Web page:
It’s somewhat late at night, not a sound to be heard in the neighborhood, can’t fall asleep. I guess I could use some Ambien, but then I would have to take Ambien. The thought alone is abhorrent. Much better to read some theory, yes, theory is always good to lull one off to beddy-bye… So I pick up some Laclau again, and hope that will do the trick.
The endless critique of Poulantzas and Milibrand that constitutes Chapter 2 of Politics and Ideology almost put me to sleep two days ago. But I didn’t want to go to bed two days ago and unfortunately I’ve moved on at this late hour to Chapter 3. Which brings me to this nugget: “It is strange that Poulantzas, who operates within the general framework of the Althusserian problematic, has not retained Althusser’s most important and specific contribution to the study of ideologies: the conception that the basic function of all ideology is to interpellate/constitute individuals as subjects.” (101) He refers to Althusser’s central theory, of course, that ideology “functions” to transform individuals into subjects who, subjected to the rule/force of ideology of subjective freedom, believe themselves to autonomous individuals capable of subjective freedom.
One senses a certain circularity to the Lacanian-Althusserian-Laclauian line. But this does not trouble me mightily. Rather, I am led to wonder if an ideology could emerge that would interpellate/constitute individuals differently – not as subjects, but as the negation of a subject. That is, could an ideology arise through which only non-subjectivity were interpellated. And not the Lacanian “kernel” of non-subjectivity, the encounter with which only rebounds back to subject-formation as the shock of the Real. But a real non-subjectivity in concrete or habitual space, a no-subject. I believe this ideology would be called “global market.”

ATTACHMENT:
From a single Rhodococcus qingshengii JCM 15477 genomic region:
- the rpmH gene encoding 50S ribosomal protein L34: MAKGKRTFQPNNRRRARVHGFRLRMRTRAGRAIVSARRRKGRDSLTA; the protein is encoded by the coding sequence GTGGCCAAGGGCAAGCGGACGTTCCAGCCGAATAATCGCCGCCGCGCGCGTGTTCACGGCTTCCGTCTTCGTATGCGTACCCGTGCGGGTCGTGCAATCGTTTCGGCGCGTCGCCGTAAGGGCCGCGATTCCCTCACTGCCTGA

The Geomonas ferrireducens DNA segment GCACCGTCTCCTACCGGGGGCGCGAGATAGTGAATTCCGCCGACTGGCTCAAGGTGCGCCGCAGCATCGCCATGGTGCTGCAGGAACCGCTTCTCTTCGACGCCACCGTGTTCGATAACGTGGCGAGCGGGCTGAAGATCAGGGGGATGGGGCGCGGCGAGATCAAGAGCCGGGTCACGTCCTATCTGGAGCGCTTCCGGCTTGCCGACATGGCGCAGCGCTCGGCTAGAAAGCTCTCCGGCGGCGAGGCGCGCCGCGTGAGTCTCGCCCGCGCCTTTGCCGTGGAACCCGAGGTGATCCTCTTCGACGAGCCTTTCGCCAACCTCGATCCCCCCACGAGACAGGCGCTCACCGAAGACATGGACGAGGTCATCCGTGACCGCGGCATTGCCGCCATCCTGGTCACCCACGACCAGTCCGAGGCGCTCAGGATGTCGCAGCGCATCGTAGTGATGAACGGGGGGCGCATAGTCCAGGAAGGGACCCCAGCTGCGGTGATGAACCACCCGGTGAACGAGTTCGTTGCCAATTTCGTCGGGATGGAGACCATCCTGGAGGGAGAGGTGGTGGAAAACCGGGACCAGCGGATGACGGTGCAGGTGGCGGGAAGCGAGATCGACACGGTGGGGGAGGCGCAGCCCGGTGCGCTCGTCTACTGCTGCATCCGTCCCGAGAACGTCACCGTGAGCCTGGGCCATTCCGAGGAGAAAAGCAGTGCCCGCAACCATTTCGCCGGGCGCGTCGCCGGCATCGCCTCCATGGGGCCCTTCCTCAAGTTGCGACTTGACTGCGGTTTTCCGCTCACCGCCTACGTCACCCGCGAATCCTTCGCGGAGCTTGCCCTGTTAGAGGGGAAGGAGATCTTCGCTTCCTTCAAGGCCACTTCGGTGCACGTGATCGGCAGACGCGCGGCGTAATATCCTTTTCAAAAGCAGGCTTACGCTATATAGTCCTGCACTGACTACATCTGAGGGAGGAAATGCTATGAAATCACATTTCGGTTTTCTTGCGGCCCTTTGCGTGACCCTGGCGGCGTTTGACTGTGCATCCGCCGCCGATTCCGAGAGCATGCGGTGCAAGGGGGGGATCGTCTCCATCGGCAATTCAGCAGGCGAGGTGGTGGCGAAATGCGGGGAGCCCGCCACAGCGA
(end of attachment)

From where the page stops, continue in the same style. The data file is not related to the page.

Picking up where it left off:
So great, no I’ll be up all night trying to figure this puzzle out, if indeed this puzzle is a real one and not a product of insomnia. Or a lack of Ambien. A lack of a prescription for Ambien which I would choose not to fill anyway even if I could find a doctor to prescribe it. And I should tell you, I lack any sense of irony as I write this.